Girl In A Coma
GIRL IN A COMA
Girl in a Coma, hailing from the Lone Star State, formed when best friends Jenn Alva and Phanie Diaz met in Jr-high school art class over a mutual love of the Smiths, Nirvana, and skipping school. All they needed was a singer. Enter Nina Diaz, Phanie's then 12-year old little sister. Nina blew them away with her mesmerizing vocals, a powerful voice some critics have compared to Bjork, Patsy Cline, and the band's hero, Morrissey himself. The trio practiced for three years, gigged at local punk rock clubs, played a High School talent show, one kid's birthday party, and then hit the road, building up a solid and loyal fan base across the country.
In 2006, the Girls played for Joan Jett and long-time songwriting partner and producer, Kenny Laguna, at New York's Knitting Factory as part of a cable TV show featuring unknown bands. Jett and Laguna were so impressed with the band that they signed GIAC to their label, Blackheart Records, on the spot. The band's 2007 debut album, Both Before I'm Gone, was a critical hit with raves from Alternative Press Magazine, the LA Weekly, Bust magazine, among many others, with the album reaching No. 23 on Billboard's Heatseekers chart and No. 21 on iTunes. "Clumsy Sky," the band's first single, won a 2007 Independent Music Award in the Best Song-Punk category. The last of the four singles released, "Their Cell," was recently voted by TV viewers into the Top 10 on Logo's The Click List show.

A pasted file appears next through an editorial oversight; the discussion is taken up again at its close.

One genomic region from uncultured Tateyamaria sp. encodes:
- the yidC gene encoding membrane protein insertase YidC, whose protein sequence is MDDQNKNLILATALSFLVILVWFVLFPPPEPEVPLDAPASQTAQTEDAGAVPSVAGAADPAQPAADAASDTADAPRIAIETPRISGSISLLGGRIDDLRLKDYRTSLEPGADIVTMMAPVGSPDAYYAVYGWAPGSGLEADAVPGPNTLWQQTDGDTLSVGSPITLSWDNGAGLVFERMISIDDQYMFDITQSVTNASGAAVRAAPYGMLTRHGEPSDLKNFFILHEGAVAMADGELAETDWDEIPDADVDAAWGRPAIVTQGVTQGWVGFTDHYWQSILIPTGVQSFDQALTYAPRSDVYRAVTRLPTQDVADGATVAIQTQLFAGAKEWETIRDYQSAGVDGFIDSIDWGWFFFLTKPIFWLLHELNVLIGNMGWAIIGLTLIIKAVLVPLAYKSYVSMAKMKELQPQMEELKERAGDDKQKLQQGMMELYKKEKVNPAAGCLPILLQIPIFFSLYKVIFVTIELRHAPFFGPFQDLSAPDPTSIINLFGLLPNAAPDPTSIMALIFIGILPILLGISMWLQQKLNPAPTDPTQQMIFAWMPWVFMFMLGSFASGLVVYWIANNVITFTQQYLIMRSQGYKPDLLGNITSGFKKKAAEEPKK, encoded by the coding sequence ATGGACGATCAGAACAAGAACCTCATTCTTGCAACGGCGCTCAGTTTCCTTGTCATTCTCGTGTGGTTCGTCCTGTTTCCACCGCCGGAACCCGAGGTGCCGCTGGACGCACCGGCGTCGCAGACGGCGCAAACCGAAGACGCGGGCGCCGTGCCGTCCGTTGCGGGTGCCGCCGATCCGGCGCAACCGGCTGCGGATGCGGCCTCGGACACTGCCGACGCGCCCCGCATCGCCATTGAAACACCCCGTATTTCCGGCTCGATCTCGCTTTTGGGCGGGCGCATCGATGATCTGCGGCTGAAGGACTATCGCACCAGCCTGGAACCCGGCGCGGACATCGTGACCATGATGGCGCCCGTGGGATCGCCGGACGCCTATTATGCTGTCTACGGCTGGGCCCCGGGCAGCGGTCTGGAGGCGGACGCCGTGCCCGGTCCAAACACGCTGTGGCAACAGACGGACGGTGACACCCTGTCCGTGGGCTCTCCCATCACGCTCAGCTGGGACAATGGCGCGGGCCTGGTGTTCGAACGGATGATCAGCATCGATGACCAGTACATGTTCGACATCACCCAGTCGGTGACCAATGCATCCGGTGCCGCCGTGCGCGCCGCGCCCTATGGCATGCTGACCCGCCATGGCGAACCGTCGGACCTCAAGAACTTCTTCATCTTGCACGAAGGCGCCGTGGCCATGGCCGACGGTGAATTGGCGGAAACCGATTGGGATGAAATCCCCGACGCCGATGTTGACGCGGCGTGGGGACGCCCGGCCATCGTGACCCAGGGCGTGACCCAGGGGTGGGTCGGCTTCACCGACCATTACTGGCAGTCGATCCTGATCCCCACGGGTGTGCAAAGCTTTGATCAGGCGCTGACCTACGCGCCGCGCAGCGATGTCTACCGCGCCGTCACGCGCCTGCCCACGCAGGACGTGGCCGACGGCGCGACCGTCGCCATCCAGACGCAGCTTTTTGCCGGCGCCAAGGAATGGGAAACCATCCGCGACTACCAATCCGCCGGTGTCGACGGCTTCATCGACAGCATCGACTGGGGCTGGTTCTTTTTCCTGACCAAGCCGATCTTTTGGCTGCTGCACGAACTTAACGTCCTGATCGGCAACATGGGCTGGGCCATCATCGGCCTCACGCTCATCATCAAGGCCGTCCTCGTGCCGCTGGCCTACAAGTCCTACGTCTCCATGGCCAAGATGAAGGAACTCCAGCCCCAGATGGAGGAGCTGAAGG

Since the CD's release GIAC has been headlining shows in venues coast-to-coast, playing on Cyndi Lauper's "True Colors" tour, as well as opening for the Pogues, Social Distortion, Tegan and Sara in a cross-country national tour, and with Morrissey in both Europe and the U.S.
In between the constant touring, the band was busy writing songs for their new CD, the upcoming Blackheart Record's release Trio B.C. The creative process was a new and liberating experience for the Girls.